Here is some information from the EPA about Latex Glove Use and Skin Sensitivity
The CDC reports: "Studies indicate that 8% to 12% of health-care workers regularly exposed to latex are sensitized, compared with 1 percent to 6 percent of the general population..." (https://www.cdc.gov/niosh/updates/latexpr.html)
Sensitization or hypersensitivity reactions usually occur as a result of repeated or prolonged contact with a chemical substance that interacts with the body’s immune system. In some cases, an individual may develop a reaction only after encountering a material repeatedly or after continuous prolonged contact. Red or itchy skin, water blisters, and areas that throb or feel warm are signs of possible sensitization of the skin.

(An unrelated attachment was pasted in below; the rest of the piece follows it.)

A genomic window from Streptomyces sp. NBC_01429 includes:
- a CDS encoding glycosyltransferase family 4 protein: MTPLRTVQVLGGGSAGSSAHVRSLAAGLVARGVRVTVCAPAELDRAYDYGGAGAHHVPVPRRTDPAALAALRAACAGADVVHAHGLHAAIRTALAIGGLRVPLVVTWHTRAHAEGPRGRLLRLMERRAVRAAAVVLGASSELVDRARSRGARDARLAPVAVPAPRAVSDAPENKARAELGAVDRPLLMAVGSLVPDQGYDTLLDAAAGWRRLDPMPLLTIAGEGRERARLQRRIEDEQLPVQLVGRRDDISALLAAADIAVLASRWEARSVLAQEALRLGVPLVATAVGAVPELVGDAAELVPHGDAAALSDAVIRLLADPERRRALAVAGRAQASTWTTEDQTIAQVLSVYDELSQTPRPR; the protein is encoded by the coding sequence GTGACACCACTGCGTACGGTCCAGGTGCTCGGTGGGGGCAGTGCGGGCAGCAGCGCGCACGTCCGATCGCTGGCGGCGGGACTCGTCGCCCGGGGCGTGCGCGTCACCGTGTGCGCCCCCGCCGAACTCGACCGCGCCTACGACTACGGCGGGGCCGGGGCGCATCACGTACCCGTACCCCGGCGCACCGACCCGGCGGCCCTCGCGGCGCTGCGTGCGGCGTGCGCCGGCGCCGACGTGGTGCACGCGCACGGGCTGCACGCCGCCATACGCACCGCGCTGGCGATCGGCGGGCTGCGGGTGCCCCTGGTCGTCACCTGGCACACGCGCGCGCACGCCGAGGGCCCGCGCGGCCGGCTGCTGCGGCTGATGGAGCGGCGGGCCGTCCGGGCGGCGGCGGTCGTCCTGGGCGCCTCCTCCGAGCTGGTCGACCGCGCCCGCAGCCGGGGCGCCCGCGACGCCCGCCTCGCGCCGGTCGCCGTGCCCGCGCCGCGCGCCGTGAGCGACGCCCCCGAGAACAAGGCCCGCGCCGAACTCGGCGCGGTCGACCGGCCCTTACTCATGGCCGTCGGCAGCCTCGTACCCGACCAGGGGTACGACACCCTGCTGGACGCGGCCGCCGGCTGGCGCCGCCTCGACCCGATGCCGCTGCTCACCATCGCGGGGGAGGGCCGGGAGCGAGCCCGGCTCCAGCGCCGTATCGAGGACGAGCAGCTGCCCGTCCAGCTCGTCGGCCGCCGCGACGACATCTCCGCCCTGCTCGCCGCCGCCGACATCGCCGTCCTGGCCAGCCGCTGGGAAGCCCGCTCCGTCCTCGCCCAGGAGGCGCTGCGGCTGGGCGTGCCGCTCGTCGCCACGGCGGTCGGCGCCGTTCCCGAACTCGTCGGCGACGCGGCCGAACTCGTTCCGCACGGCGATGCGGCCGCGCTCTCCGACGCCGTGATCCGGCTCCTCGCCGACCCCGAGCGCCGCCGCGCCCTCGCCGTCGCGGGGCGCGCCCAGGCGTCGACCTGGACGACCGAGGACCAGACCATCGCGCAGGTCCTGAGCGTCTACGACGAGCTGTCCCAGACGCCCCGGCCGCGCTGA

FOR EXAMPLE: After wearing latex gloves daily for several weeks or months, a previously unaffected person may develop a persistent rash on their hands and wrists. This sensitization may be caused by one of several components of the gloves acting as an allergen (allergy-causing substance).
If this occurs, gloves made from other materials, such as nitrile, may be used.
If you chose to wear gloves, it is recommended to use vinyl or nitril gloves given the overwhelming latex sensitivities that have developed over the years. And if you notice that you have any of the signs or symptoms above with latex, immediately stop wearing or using latex products and adapt to using something that will not irritate your skin (or others).
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